Although the civil war in Angola continued, the battle of Cuito Cuanavale is widely regarded as a turning point in the history of Southern Africa and was influential also within the wider context of the Cold War. Notwithstanding the difficulties in knowing what had happened, 'Cuito Cuanavale' became a well-covered event in the media and scholarship. The American reporter Karl Maier wrote about his experiences during the battle,6 political analysts attempted to interpret the causes and effects, and an entire journal was called Chronology: South Africa's increasing economic interaction with Africa since Cuito Cuanavale. It became known as 'the most significant battle on African soil since El Alamein'.8
The varied interpretations have stressed the military aspects and political consequences of the events; Cuito Cuanavale itself formed an unobtrusive background for the battle and no attention was paid to the civilians in the area. Yet, they were there, also during the battle:
All the reports that have reached the outside world suggest that Cuito Cuanavale is deserted, except for the 10,000 Angolan and Cuban troops defending the town. All the civilians are either dead or evacuated. But as soon as we pull into the town, tiny barefoot boys and girls run alongside the vehicle, waving and shouting 'Amigo, amigo'. Spread across a rolling hill a mile to the south is a village of at least 1,000 wattle and daub huts.9 The region and its inhabitants hardly received any attention: seen from a wider international perspective, the consequences of the war for this remote comer of Angola hardly seemed to matter. The battle of Cuito Cuanavale has become one of the footnotes in world history.
Yet, in this world history version of the events civilian perspectives do not feature. If at all, 'human costs' are merely mentioned as a fact, but what this fact meant for those involved does not become clear. Although 'Cuito Cuanavale' as a word is much wider known than most African towns of equal size, such can not be said of its history. The history of these 'lands at the end of the earth', as the Portuguese called the South-East of Angola, has remained largely unwritten.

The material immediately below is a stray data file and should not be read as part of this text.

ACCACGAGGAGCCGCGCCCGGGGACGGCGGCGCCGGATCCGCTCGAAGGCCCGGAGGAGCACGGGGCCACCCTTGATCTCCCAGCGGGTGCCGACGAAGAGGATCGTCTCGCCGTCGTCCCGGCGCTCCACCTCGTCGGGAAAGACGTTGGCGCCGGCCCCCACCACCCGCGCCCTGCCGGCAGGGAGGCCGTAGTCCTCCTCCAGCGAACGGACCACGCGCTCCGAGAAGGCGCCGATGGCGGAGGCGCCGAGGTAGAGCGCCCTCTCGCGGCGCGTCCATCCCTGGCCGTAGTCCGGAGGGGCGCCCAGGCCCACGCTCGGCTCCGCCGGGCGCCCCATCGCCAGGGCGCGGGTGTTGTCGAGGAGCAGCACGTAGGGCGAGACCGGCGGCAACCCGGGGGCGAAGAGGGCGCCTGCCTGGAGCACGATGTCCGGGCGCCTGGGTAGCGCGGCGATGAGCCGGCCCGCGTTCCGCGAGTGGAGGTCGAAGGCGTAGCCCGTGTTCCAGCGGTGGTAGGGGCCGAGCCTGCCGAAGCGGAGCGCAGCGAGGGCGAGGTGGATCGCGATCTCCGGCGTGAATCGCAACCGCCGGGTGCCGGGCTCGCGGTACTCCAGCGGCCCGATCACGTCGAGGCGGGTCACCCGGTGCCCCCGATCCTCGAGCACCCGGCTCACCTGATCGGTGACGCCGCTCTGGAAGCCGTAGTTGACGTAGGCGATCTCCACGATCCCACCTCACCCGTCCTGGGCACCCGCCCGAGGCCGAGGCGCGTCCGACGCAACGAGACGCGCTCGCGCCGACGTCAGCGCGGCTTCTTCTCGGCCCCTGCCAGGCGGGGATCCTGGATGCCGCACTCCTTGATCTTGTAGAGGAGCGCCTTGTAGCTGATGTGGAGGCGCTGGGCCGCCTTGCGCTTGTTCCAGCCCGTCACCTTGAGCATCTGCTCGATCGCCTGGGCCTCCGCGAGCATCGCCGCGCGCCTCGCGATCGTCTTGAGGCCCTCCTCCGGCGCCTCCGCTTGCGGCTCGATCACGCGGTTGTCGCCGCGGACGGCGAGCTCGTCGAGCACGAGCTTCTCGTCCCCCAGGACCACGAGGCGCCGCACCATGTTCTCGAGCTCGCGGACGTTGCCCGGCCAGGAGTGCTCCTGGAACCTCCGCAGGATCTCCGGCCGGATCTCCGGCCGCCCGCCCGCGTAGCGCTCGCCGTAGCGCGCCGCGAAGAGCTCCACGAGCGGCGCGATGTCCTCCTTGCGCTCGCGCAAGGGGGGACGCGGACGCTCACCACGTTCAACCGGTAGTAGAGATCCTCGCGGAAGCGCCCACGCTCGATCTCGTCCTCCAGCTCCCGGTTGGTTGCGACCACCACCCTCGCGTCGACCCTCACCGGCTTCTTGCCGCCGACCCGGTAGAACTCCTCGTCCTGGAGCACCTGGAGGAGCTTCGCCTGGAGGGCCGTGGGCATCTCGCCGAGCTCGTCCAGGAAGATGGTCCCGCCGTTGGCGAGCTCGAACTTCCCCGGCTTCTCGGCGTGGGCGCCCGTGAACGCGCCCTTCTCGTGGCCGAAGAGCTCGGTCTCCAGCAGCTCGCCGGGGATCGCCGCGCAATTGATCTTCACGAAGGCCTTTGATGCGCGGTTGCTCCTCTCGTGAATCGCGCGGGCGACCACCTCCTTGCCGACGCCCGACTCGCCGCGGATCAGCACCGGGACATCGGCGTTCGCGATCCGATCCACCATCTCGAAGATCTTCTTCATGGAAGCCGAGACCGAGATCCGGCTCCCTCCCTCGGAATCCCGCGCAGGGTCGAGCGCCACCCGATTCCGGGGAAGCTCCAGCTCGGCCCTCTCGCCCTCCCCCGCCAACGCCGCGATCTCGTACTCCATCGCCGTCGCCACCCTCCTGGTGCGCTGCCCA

It is the history of this region that this book is concerned with. In this book I hope to trace the ways in which civilians remembered the first phase of the lengthy war waged in their region: the memories of people who lived through the anti-colonial war form the central theme of this book. How the war for independence affected the people living in the 'lands at the end of the earth' and what they thought of the changes in their lives, has not been a theme of study. 'Popular support', or the lack of it, for the nationalist movements in Angola has been mentioned only from the perspective of the nationalist movements themselves. It has been assessed as a factor strengthening or weakening their capacity to reach their goals. The motives of civilians for supporting or not supporting the nationalist groups do not become clear. Their views have remained by and large unstudied.
An attempt to interpret civilian perspectives on the war for independence in south-east Angola is a legitimate area of study in itself. As an Angolan student put it: '... the only reason that Angola really matters is because there are people there ...'10 Furthermore, as historians have repeatedly pointed out, "the big why questions' could just as well be addressed in histories of the microcosm as in master narratives of world-shaking change.111 The history of the battle of Cuito Cuanavale does not stand unconnected with the history of south-east Angola. […]
Note on spelling
Sand, rivers and people
2. THE WAR
In the East
War, mobility and people
UNITA, bows and arrows
Lies, damned lies and statistics
3. IN TOWN
Betterment or death camps
The house of killing
Bandits in the bush
Out of town
4. IN THE BUSH
'We are the MPLA'
'Villagers without villages'
Roads, heads and rivers
Gender in the bush
'The Old World'
'Explain us how to hide'
Deprivation: hunger and suffering
Witches and traitors
Out of the bush
5. CONCLUDING REMARKS
About the Interviews
Interviews in 1996
Interviews in 1997
Interviews in 1999
Interviews in 2000
Other unpublished sources
List of maps:
Map l: Angola (Cartography: Monika Feinen)
Map 2: South-East Angola (Cartography: Monika Feinen)
List of figures:
Fig. l: Map drawn by MPLA guerilla (PIDE, NT 9084, Cuito Cuanavale, p. 197)
Fig. 2: MPLA lighter (S. Bosgra and K. Schaepman, 1975, p. 79)
Fig. 3: Resettlement camp under Portuguese guard (S. Bosgra and K. Schaepman, 1975, p. 71)
Fig. 4: A woman carrying out household tasks in MPLA area (Henk Odink, 1974,next to p.81)
Fig. 5: Transport ofMPLA material (Henk Odink, next to p. 48)
Note on spelling